Review planned, enforcement ends on roommate bylaw for Regina homeowners

May 9, 2013 - 11:15am Updated: May 9, 2013 - 1:35pm
Regina City Hall.  Karen Brownlee/CJME
Regina City Hall. Karen Brownlee/CJME

Regina's mayor is doing an about-face on rooming houses after a Regina man found out his roommates were illegal.

On Tuesday when the story of the so-called "illegal roommates" popped up, Michael Fougere said the City has no choice but to enforce bylaw complaints.

Now, as a guest of John Gormley Live, he backed off that statement.

“There will be no enforcement of that bylaw until at least after the review in July and maybe even after that. We don’t know that yet,” said Fougere.


At least one homeowner in the city's south end received a letter threatening fines and possible jail time if he doesn't move out or kick out his roommates.

Fougere says the letter that went out to Al Maier saying he had to kick out his roommates was "sent in error" by an overzealous city staffer.

"It's unfortunate these letters went out," said Fougere.

Fougere said people taking in roommates in a city with such a tiny rental market are a big help.

The bylaw that will be reviewed is a zoning bylaw passed in 1992.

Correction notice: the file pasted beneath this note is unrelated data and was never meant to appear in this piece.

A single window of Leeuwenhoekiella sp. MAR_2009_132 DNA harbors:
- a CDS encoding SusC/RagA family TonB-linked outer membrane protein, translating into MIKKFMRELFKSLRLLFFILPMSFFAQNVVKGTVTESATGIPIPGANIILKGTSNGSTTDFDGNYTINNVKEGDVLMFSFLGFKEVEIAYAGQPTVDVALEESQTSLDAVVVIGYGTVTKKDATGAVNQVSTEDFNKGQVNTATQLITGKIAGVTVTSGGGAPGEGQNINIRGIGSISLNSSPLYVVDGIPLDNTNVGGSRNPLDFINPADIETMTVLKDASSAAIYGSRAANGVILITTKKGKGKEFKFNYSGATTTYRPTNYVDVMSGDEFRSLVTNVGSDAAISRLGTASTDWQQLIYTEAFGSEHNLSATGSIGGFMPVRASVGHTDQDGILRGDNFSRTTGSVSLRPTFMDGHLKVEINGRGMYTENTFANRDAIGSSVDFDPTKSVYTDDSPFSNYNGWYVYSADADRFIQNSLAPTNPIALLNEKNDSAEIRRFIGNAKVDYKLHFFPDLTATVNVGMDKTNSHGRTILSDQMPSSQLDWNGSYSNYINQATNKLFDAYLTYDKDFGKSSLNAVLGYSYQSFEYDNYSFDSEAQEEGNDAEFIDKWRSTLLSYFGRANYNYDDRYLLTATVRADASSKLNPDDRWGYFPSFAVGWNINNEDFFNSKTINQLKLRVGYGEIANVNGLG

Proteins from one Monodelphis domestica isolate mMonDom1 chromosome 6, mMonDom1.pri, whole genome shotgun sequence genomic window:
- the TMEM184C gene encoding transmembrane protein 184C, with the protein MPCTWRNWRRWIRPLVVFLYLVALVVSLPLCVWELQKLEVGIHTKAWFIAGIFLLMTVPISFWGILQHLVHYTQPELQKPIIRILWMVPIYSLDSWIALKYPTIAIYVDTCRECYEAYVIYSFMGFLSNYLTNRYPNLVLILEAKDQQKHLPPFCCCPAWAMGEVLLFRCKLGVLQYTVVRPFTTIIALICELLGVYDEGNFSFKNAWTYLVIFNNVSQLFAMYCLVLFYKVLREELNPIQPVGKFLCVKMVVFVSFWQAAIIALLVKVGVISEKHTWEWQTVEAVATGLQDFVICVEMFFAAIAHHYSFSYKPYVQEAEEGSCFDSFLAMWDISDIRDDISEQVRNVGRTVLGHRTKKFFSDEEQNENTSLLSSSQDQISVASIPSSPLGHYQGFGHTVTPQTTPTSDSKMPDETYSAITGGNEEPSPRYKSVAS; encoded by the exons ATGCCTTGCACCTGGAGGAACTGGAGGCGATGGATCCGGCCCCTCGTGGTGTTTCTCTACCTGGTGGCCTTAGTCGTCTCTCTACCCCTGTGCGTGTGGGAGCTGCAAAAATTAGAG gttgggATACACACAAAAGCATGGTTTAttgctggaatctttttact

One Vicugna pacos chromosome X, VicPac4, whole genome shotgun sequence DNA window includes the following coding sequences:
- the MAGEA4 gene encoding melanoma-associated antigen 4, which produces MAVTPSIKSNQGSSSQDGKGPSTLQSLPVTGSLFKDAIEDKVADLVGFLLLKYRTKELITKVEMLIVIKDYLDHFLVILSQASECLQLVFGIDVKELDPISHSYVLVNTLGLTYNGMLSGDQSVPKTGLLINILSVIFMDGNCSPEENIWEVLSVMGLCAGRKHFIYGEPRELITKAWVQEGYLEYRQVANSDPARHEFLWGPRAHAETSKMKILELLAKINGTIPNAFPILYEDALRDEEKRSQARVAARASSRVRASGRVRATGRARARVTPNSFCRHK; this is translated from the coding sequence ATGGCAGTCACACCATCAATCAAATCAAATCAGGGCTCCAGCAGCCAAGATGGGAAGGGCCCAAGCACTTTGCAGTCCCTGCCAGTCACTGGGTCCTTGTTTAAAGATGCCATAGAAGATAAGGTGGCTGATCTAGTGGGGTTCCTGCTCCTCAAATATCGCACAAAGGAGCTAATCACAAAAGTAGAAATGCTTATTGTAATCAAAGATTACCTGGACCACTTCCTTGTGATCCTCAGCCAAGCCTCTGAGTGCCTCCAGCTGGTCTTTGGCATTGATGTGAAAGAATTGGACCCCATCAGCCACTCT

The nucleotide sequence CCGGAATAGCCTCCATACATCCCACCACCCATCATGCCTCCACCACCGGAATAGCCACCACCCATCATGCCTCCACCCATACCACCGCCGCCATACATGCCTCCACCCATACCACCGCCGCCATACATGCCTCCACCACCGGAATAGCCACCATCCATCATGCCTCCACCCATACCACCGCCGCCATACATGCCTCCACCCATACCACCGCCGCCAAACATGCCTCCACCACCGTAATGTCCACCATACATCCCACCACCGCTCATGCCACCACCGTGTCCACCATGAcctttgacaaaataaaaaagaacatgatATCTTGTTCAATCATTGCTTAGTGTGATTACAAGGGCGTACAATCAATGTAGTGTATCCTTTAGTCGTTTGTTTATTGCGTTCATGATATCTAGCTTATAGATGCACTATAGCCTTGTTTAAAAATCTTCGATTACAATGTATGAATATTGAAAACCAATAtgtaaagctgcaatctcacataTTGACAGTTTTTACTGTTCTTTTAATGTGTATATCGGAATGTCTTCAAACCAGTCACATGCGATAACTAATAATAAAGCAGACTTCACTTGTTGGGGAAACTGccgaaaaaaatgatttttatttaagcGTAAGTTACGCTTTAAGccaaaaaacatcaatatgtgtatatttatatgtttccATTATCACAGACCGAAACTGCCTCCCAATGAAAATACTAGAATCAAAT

That bylaw defines a "rooming house" as "a building that is the primary residence of the owner and in which rooming units are provided by the owner, for permanent occupancy and compensation, to persons not related by blood, marriage, or adoption to the owner."

The law expressly forbids anyone from running a "rooming house" without first being granted a permit meaning someone renting a room to a friend or stranger to help make ends meet without first getting a permit is breaking the law.

There are exceptions, however, according to Diana Hawryluk, the director of planning and sustainability for the city. In three areas of Regina – R4 and R4A zoning districts and the transitional and core areas of the city – rooming houses are permitted. An R4 zoning area would be an older residential zone and R4A refers to residential infill housing zones.

Edited by CJME's Karen Brownlee